Check the kitchen
Photos of plates and kitchen containers with lead
When I was growing up, all the mothers passed around the same advice to not buy colorful Mexican pottery. We carefully avoided tempting pottery, so we figured that we were safe.
Well, it wasn’t true. Maybe the pottery did have lead, but the dishes, coffee mugs, old books, white lettering on modern glass baby bottles, toys, plastic measuring cups, La Creuset pans, and other common household items were chock full of a range of heavy metals.
Lead Safe Mama, Tamara Rubin, uses a super expensive XRF analyzer, so this is a huge service to all of us.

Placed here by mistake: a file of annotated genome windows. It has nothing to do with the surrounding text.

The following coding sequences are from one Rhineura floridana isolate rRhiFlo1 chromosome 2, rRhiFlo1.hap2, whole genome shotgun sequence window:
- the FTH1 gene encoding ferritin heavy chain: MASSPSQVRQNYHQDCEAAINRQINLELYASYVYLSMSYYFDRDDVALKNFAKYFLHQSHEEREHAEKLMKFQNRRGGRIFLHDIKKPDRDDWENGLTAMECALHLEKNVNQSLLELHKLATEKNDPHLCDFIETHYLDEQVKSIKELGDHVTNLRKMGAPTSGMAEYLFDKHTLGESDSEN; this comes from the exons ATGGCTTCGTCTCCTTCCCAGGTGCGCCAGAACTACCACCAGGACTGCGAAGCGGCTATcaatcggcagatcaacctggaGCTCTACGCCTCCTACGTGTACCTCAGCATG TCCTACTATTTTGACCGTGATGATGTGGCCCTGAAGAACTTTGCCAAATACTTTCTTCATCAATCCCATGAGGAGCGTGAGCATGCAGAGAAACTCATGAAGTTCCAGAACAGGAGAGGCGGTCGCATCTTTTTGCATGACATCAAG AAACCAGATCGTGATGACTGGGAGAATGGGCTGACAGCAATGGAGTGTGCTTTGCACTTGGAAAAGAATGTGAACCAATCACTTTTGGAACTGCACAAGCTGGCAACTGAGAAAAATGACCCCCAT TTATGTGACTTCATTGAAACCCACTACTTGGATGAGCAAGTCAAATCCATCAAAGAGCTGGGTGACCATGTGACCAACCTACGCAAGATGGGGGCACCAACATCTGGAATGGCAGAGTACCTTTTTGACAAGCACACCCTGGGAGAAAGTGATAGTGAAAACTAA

I never expected “premium” brands such as La Creuset to have lead and cadmium (super dangerous).
Plastic measuring cups, containers, and kid stuff is also contaminated.
A glum post for a Sunday. Sorry! I’ll do a cheerful one next.
After grandma passed, we kept some of her kitchen favorites. Every one of them was suspect, and I used a 3M lead check kit to test many (though, of course, it doesn’t detect cadmium and other heavy metals).
Fortunately, I knew what grandma would have done. I took a garbage bag, bid her things farewell, and took it to the dump (where they said to chuck it in with the regular trash, sadly, as there is no special section for contaminated kitchenware).
I now have many glass Ball jars of all sizes!
p.s. My Tiffany LEAD crystal wine glasses were also in that garbage bag. I just never thought about the “lead” in lead crystal before. It is the same crystal they use for children’s pendants. The wine glasses into which we had been drinking mildly acidic (wine) liquid, a substance that leaches materials from a container.